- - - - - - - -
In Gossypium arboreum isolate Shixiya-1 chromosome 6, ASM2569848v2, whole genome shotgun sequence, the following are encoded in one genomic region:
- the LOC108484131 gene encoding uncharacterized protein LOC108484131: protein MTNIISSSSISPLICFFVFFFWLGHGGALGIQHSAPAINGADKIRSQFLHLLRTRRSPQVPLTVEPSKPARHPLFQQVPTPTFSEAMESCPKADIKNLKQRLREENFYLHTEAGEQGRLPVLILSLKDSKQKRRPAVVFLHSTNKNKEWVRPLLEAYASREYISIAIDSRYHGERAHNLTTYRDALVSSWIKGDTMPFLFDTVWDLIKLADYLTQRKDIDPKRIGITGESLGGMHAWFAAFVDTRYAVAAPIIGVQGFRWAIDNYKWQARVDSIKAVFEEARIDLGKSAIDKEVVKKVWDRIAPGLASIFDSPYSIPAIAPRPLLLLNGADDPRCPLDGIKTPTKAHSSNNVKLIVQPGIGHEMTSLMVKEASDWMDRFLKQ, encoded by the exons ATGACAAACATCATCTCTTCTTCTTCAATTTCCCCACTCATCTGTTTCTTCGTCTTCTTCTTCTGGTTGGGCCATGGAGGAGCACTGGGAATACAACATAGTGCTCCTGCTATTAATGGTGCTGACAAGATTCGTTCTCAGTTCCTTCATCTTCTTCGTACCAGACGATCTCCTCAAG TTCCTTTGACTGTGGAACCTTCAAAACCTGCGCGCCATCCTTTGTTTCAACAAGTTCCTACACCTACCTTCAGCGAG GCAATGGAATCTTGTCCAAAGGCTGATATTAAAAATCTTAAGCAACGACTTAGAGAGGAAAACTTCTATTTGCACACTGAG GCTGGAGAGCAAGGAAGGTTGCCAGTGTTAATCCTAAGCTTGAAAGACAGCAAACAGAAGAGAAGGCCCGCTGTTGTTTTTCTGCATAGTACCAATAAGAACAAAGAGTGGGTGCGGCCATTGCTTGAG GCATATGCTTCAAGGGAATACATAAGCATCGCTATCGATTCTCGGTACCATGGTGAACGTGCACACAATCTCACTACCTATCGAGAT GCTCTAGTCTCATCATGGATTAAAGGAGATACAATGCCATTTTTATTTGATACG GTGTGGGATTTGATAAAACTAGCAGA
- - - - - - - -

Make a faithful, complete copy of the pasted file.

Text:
In Gossypium arboreum isolate Shixiya-1 chromosome 6, ASM2569848v2, whole genome shotgun sequence, the following are encoded in one genomic region:
- the LOC108484131 gene encoding uncharacterized protein LOC108484131: protein MTNIISSSSISPLICFFVFFFWLGHGGALGIQHSAPAINGADKIRSQFLHLLRTRRSPQVPLTVEPSKPARHPLFQQVPTPTFSEAMESCPKADIKNLKQRLREENFYLHTEAGEQGRLPVLILSLKDSKQKRRPAVVFLHSTNKNKEWVRPLLEAYASREYISIAIDSRYHGERAHNLTTYRDALVSSWIKGDTMPFLFDTVWDLIKLADYLTQRKDIDPKRIGITGESLGGMHAWFAAFVDTRYAVAAPIIGVQGFRWAIDNYKWQARVDSIKAVFEEARIDLGKSAIDKEVVKKVWDRIAPGLASIFDSPYSIPAIAPRPLLLLNGADDPRCPLDGIKTPTKAHSSNNVKLIVQPGIGHEMTSLMVKEASDWMDRFLKQ, encoded by the exons ATGACAAACATCATCTCTTCTTCTTCAATTTCCCCACTCATCTGTTTCTTCGTCTTCTTCTTCTGGTTGGGCCATGGAGGAGCACTGGGAATACAACATAGTGCTCCTGCTATTAATGGTGCTGACAAGATTCGTTCTCAGTTCCTTCATCTTCTTCGTACCAGACGATCTCCTCAAG TTCCTTTGACTGTGGAACCTTCAAAACCTGCGCGCCATCCTTTGTTTCAACAAGTTCCTACACCTACCTTCAGCGAG GCAATGGAATCTTGTCCAAAGGCTGATATTAAAAATCTTAAGCAACGACTTAGAGAGGAAAACTTCTATTTGCACACTGAG GCTGGAGAGCAAGGAAGGTTGCCAGTGTTAATCCTAAGCTTGAAAGACAGCAAACAGAAGAGAAGGCCCGCTGTTGTTTTTCTGCATAGTACCAATAAGAACAAAGAGTGGGTGCGGCCATTGCTTGAG GCATATGCTTCAAGGGAATACATAAGCATCGCTATCGATTCTCGGTACCATGGTGAACGTGCACACAATCTCACTACCTATCGAGAT GCTCTAGTCTCATCATGGATTAAAGGAGATACAATGCCATTTTTATTTGATACG GTGTGGGATTTGATAAAACTAGCAGA